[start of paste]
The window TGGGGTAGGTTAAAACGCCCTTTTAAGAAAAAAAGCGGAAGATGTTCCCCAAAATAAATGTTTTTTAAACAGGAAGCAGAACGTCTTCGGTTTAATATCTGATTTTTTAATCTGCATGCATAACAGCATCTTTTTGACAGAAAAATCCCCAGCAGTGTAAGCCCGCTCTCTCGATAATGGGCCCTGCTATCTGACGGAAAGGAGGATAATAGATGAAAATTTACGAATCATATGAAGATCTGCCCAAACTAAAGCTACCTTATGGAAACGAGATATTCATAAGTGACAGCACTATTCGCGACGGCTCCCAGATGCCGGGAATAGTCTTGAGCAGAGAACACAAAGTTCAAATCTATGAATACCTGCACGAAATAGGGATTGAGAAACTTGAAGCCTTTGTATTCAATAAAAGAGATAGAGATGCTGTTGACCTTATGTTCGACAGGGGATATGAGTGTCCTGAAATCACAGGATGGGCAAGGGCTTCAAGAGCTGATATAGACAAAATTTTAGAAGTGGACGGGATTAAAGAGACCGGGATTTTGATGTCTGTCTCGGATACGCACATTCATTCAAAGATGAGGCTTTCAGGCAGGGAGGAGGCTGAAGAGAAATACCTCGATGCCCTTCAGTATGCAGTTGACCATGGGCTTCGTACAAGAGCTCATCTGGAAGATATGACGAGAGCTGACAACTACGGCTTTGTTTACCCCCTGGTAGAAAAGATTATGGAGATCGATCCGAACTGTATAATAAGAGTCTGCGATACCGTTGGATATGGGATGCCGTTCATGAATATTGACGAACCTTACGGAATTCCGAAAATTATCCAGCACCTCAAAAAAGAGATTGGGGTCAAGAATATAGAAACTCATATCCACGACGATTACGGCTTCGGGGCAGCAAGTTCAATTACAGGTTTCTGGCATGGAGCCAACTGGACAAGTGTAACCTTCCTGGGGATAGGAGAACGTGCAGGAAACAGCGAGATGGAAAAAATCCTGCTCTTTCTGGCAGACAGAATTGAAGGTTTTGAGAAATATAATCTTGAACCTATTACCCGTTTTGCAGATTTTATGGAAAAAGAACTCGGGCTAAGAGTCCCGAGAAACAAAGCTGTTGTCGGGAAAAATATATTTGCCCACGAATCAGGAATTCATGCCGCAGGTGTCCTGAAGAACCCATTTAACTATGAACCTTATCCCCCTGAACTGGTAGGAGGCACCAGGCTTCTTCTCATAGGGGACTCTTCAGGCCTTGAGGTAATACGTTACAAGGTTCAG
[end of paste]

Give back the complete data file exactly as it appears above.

The window TGGGGTAGGTTAAAACGCCCTTTTAAGAAAAAAAGCGGAAGATGTTCCCCAAAATAAATGTTTTTTAAACAGGAAGCAGAACGTCTTCGGTTTAATATCTGATTTTTTAATCTGCATGCATAACAGCATCTTTTTGACAGAAAAATCCCCAGCAGTGTAAGCCCGCTCTCTCGATAATGGGCCCTGCTATCTGACGGAAAGGAGGATAATAGATGAAAATTTACGAATCATATGAAGATCTGCCCAAACTAAAGCTACCTTATGGAAACGAGATATTCATAAGTGACAGCACTATTCGCGACGGCTCCCAGATGCCGGGAATAGTCTTGAGCAGAGAACACAAAGTTCAAATCTATGAATACCTGCACGAAATAGGGATTGAGAAACTTGAAGCCTTTGTATTCAATAAAAGAGATAGAGATGCTGTTGACCTTATGTTCGACAGGGGATATGAGTGTCCTGAAATCACAGGATGGGCAAGGGCTTCAAGAGCTGATATAGACAAAATTTTAGAAGTGGACGGGATTAAAGAGACCGGGATTTTGATGTCTGTCTCGGATACGCACATTCATTCAAAGATGAGGCTTTCAGGCAGGGAGGAGGCTGAAGAGAAATACCTCGATGCCCTTCAGTATGCAGTTGACCATGGGCTTCGTACAAGAGCTCATCTGGAAGATATGACGAGAGCTGACAACTACGGCTTTGTTTACCCCCTGGTAGAAAAGATTATGGAGATCGATCCGAACTGTATAATAAGAGTCTGCGATACCGTTGGATATGGGATGCCGTTCATGAATATTGACGAACCTTACGGAATTCCGAAAATTATCCAGCACCTCAAAAAAGAGATTGGGGTCAAGAATATAGAAACTCATATCCACGACGATTACGGCTTCGGGGCAGCAAGTTCAATTACAGGTTTCTGGCATGGAGCCAACTGGACAAGTGTAACCTTCCTGGGGATAGGAGAACGTGCAGGAAACAGCGAGATGGAAAAAATCCTGCTCTTTCTGGCAGACAGAATTGAAGGTTTTGAGAAATATAATCTTGAACCTATTACCCGTTTTGCAGATTTTATGGAAAAAGAACTCGGGCTAAGAGTCCCGAGAAACAAAGCTGTTGTCGGGAAAAATATATTTGCCCACGAATCAGGAATTCATGCCGCAGGTGTCCTGAAGAACCCATTTAACTATGAACCTTATCCCCCTGAACTGGTAGGAGGCACCAGGCTTCTTCTCATAGGGGACTCTTCAGGCCTTGAGGTAATACGTTACAAGGTTCAG